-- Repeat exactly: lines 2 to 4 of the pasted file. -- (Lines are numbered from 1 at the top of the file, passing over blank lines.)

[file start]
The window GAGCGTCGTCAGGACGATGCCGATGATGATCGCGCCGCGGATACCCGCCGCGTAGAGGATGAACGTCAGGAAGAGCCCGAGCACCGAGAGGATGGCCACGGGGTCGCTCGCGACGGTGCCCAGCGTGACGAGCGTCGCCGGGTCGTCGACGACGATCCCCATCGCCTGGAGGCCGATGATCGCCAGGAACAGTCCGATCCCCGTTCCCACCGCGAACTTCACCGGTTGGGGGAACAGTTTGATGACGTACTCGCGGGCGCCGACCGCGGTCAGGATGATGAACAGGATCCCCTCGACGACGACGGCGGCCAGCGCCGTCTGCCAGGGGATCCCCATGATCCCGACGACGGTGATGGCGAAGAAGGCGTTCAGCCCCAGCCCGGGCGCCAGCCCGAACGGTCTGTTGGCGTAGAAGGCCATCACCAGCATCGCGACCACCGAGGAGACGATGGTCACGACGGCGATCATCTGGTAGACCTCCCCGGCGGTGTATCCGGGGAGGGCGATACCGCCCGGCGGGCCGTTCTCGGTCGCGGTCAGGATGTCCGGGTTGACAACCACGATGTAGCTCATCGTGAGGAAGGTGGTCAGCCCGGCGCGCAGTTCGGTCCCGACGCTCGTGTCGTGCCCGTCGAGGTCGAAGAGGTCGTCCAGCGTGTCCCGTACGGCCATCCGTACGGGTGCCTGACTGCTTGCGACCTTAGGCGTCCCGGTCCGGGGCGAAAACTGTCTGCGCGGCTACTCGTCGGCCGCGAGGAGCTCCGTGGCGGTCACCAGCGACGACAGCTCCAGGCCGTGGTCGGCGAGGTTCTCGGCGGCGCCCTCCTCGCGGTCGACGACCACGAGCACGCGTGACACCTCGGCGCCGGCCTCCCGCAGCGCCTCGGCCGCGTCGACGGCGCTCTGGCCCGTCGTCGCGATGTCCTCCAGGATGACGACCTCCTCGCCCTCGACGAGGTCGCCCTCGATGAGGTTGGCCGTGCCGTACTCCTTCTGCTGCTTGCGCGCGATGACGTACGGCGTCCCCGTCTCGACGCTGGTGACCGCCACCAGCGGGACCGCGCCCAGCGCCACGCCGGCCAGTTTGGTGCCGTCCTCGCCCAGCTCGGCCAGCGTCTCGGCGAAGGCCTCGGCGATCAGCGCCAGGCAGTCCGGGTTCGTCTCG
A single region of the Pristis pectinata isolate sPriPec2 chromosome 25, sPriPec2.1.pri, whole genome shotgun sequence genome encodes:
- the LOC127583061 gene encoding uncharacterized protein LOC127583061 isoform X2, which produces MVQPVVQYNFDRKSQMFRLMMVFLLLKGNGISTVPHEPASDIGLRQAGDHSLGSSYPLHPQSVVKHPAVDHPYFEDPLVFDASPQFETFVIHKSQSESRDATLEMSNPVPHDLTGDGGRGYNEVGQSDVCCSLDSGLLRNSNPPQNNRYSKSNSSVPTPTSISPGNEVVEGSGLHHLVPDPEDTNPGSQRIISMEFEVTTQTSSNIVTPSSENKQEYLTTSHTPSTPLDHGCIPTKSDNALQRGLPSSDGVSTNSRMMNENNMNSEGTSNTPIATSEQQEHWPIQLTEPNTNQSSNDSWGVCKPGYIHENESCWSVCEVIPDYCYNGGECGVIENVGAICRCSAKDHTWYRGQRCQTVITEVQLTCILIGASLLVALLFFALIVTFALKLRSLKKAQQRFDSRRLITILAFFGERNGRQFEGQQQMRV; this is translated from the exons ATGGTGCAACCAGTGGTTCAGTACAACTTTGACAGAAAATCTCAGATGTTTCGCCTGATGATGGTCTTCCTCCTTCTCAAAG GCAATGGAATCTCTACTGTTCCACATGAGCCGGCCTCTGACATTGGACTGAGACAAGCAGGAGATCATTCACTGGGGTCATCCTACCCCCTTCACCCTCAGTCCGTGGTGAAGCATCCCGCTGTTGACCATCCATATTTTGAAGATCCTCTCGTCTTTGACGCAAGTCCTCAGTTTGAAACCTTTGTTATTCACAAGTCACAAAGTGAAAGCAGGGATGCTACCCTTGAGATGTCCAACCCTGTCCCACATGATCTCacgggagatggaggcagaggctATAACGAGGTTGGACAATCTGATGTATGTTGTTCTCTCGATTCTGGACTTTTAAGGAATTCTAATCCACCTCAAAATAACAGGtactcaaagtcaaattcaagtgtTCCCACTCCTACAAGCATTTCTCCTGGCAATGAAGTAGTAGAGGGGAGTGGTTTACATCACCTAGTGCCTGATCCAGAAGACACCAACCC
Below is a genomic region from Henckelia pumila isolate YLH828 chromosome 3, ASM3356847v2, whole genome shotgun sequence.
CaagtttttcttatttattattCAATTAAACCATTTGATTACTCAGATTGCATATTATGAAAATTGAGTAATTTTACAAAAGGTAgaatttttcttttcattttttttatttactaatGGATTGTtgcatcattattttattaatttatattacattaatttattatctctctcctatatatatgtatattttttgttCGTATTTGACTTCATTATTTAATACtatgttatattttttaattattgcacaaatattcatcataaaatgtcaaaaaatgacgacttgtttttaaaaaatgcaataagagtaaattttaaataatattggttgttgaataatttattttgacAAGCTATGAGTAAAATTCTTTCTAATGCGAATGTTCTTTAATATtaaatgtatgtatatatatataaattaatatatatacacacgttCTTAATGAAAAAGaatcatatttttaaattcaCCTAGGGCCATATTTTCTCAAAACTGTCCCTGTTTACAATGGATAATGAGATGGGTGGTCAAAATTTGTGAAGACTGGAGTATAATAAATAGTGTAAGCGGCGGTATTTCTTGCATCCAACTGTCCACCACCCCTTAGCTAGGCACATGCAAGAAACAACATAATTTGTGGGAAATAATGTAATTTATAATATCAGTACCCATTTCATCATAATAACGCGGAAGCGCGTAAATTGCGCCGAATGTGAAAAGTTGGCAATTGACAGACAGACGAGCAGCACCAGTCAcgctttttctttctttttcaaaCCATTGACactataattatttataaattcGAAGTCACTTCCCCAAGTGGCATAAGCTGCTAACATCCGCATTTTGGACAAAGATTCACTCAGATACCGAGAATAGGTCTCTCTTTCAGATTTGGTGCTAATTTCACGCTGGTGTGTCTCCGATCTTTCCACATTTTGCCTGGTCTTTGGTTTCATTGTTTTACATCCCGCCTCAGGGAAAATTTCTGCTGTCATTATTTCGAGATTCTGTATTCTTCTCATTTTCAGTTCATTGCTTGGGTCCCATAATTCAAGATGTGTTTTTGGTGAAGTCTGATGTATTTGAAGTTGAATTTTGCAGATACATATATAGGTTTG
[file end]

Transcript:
A single region of the Pristis pectinata isolate sPriPec2 chromosome 25, sPriPec2.1.pri, whole genome shotgun sequence genome encodes:
- the LOC127583061 gene encoding uncharacterized protein LOC127583061 isoform X2, which produces MVQPVVQYNFDRKSQMFRLMMVFLLLKGNGISTVPHEPASDIGLRQAGDHSLGSSYPLHPQSVVKHPAVDHPYFEDPLVFDASPQFETFVIHKSQSESRDATLEMSNPVPHDLTGDGGRGYNEVGQSDVCCSLDSGLLRNSNPPQNNRYSKSNSSVPTPTSISPGNEVVEGSGLHHLVPDPEDTNPGSQRIISMEFEVTTQTSSNIVTPSSENKQEYLTTSHTPSTPLDHGCIPTKSDNALQRGLPSSDGVSTNSRMMNENNMNSEGTSNTPIATSEQQEHWPIQLTEPNTNQSSNDSWGVCKPGYIHENESCWSVCEVIPDYCYNGGECGVIENVGAICRCSAKDHTWYRGQRCQTVITEVQLTCILIGASLLVALLFFALIVTFALKLRSLKKAQQRFDSRRLITILAFFGERNGRQFEGQQQMRV; this is translated from the exons ATGGTGCAACCAGTGGTTCAGTACAACTTTGACAGAAAATCTCAGATGTTTCGCCTGATGATGGTCTTCCTCCTTCTCAAAG GCAATGGAATCTCTACTGTTCCACATGAGCCGGCCTCTGACATTGGACTGAGACAAGCAGGAGATCATTCACTGGGGTCATCCTACCCCCTTCACCCTCAGTCCGTGGTGAAGCATCCCGCTGTTGACCATCCATATTTTGAAGATCCTCTCGTCTTTGACGCAAGTCCTCAGTTTGAAACCTTTGTTATTCACAAGTCACAAAGTGAAAGCAGGGATGCTACCCTTGAGATGTCCAACCCTGTCCCACATGATCTCacgggagatggaggcagaggctATAACGAGGTTGGACAATCTGATGTATGTTGTTCTCTCGATTCTGGACTTTTAAGGAATTCTAATCCACCTCAAAATAACAGGtactcaaagtcaaattcaagtgtTCCCACTCCTACAAGCATTTCTCCTGGCAATGAAGTAGTAGAGGGGAGTGGTTTACATCACCTAGTGCCTGATCCAGAAGACACCAACCC
Below is a genomic region from Henckelia pumila isolate YLH828 chromosome 3, ASM3356847v2, whole genome shotgun sequence.